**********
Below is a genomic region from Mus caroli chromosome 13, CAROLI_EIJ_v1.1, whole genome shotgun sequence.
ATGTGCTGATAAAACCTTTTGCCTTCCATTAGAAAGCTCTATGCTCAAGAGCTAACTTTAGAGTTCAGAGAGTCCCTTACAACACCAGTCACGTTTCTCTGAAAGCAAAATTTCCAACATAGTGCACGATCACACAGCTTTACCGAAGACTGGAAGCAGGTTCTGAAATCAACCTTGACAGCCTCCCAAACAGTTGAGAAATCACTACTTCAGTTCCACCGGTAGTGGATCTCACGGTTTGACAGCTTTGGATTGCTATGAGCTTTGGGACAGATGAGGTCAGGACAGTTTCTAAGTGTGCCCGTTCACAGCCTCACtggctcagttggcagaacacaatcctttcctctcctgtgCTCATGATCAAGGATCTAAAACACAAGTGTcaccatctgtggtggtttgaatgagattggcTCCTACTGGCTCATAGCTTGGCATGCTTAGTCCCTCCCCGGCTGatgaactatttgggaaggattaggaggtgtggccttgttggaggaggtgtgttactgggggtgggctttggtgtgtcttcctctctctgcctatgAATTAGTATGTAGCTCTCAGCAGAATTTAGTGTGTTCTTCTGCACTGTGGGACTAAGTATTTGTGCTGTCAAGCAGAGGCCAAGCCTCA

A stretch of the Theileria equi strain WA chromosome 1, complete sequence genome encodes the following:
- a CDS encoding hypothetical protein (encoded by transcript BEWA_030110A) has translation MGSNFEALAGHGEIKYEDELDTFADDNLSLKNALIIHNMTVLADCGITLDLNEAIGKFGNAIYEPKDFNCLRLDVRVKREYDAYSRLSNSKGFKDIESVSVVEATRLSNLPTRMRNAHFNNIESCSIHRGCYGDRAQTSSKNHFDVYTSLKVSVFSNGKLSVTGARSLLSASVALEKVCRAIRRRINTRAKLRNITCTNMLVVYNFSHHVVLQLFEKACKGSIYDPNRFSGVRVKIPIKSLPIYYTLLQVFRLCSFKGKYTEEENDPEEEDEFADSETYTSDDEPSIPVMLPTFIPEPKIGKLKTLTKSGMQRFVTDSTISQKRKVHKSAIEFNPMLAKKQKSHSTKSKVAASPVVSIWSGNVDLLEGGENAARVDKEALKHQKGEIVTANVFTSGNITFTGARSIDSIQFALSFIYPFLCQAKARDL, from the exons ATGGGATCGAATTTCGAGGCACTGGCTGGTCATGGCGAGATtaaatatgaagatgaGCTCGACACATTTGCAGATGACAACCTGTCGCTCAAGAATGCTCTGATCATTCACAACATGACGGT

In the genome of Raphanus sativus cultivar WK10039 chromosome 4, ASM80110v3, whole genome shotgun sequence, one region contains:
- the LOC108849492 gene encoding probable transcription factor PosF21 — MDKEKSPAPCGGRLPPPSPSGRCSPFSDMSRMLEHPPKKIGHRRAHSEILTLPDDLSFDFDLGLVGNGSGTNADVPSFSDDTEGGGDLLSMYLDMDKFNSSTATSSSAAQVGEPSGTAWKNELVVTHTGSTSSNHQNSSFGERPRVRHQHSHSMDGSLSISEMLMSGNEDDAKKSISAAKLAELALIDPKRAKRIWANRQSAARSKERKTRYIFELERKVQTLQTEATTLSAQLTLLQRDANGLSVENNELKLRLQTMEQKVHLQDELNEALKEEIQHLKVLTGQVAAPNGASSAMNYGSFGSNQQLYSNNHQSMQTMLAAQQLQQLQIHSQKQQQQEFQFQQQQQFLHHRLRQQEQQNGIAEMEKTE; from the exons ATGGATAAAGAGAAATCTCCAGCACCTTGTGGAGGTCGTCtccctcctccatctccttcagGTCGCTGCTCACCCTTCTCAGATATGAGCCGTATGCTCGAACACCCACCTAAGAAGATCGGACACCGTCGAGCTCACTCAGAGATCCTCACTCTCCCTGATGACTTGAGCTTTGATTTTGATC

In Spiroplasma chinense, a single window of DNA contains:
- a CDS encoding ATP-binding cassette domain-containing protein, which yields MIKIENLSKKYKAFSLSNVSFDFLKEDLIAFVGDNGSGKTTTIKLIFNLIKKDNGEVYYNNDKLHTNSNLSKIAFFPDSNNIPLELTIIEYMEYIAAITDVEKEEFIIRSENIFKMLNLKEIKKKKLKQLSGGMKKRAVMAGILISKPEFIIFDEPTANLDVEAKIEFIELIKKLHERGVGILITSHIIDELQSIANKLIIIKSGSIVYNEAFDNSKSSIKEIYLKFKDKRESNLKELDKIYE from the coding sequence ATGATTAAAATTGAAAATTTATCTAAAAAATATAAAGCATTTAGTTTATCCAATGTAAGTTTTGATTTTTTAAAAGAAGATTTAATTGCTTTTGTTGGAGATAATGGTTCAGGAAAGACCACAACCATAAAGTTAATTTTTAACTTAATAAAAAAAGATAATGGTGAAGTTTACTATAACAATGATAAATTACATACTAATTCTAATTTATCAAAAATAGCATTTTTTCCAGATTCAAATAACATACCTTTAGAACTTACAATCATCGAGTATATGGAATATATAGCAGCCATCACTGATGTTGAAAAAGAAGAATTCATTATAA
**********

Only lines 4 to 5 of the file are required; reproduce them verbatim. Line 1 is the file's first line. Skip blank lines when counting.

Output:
- a CDS encoding hypothetical protein (encoded by transcript BEWA_030110A) has translation MGSNFEALAGHGEIKYEDELDTFADDNLSLKNALIIHNMTVLADCGITLDLNEAIGKFGNAIYEPKDFNCLRLDVRVKREYDAYSRLSNSKGFKDIESVSVVEATRLSNLPTRMRNAHFNNIESCSIHRGCYGDRAQTSSKNHFDVYTSLKVSVFSNGKLSVTGARSLLSASVALEKVCRAIRRRINTRAKLRNITCTNMLVVYNFSHHVVLQLFEKACKGSIYDPNRFSGVRVKIPIKSLPIYYTLLQVFRLCSFKGKYTEEENDPEEEDEFADSETYTSDDEPSIPVMLPTFIPEPKIGKLKTLTKSGMQRFVTDSTISQKRKVHKSAIEFNPMLAKKQKSHSTKSKVAASPVVSIWSGNVDLLEGGENAARVDKEALKHQKGEIVTANVFTSGNITFTGARSIDSIQFALSFIYPFLCQAKARDL, from the exons ATGGGATCGAATTTCGAGGCACTGGCTGGTCATGGCGAGATtaaatatgaagatgaGCTCGACACATTTGCAGATGACAACCTGTCGCTCAAGAATGCTCTGATCATTCACAACATGACGGT

In the genome of Raphanus sativus cultivar WK10039 chromosome 4, ASM80110v3, whole genome shotgun sequence, one region contains: